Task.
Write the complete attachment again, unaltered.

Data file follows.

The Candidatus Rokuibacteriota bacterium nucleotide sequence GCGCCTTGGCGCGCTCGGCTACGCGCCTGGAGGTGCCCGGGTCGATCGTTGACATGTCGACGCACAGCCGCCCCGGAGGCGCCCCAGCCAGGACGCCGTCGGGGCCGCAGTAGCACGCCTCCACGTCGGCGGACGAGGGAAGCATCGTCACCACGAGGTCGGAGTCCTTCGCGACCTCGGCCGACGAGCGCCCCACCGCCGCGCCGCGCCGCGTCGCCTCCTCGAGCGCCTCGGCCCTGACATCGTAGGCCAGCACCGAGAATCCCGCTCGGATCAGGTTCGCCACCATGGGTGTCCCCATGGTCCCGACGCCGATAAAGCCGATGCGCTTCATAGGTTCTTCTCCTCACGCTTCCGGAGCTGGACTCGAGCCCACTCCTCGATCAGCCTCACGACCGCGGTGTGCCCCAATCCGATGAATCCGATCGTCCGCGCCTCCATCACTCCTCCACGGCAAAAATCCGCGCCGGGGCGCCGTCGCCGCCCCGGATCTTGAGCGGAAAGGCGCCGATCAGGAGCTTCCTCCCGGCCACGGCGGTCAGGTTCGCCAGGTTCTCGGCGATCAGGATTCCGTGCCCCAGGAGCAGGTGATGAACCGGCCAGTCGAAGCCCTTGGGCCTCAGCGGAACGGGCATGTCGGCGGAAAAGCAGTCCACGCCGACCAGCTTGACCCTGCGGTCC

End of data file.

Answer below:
The Candidatus Rokuibacteriota bacterium nucleotide sequence GCGCCTTGGCGCGCTCGGCTACGCGCCTGGAGGTGCCCGGGTCGATCGTTGACATGTCGACGCACAGCCGCCCCGGAGGCGCCCCAGCCAGGACGCCGTCGGGGCCGCAGTAGCACGCCTCCACGTCGGCGGACGAGGGAAGCATCGTCACCACGAGGTCGGAGTCCTTCGCGACCTCGGCCGACGAGCGCCCCACCGCCGCGCCGCGCCGCGTCGCCTCCTCGAGCGCCTCGGCCCTGACATCGTAGGCCAGCACCGAGAATCCCGCTCGGATCAGGTTCGCCACCATGGGTGTCCCCATGGTCCCGACGCCGATAAAGCCGATGCGCTTCATAGGTTCTTCTCCTCACGCTTCCGGAGCTGGACTCGAGCCCACTCCTCGATCAGCCTCACGACCGCGGTGTGCCCCAATCCGATGAATCCGATCGTCCGCGCCTCCATCACTCCTCCACGGCAAAAATCCGCGCCGGGGCGCCGTCGCCGCCCCGGATCTTGAGCGGAAAGGCGCCGATCAGGAGCTTCCTCCCGGCCACGGCGGTCAGGTTCGCCAGGTTCTCGGCGATCAGGATTCCGTGCCCCAGGAGCAGGTGATGAACCGGCCAGTCGAAGCCCTTGGGCCTCAGCGGAACGGGCATGTCGGCGGAAAAGCAGTCCACGCCGACCAGCTTGACCCTGCGGTCC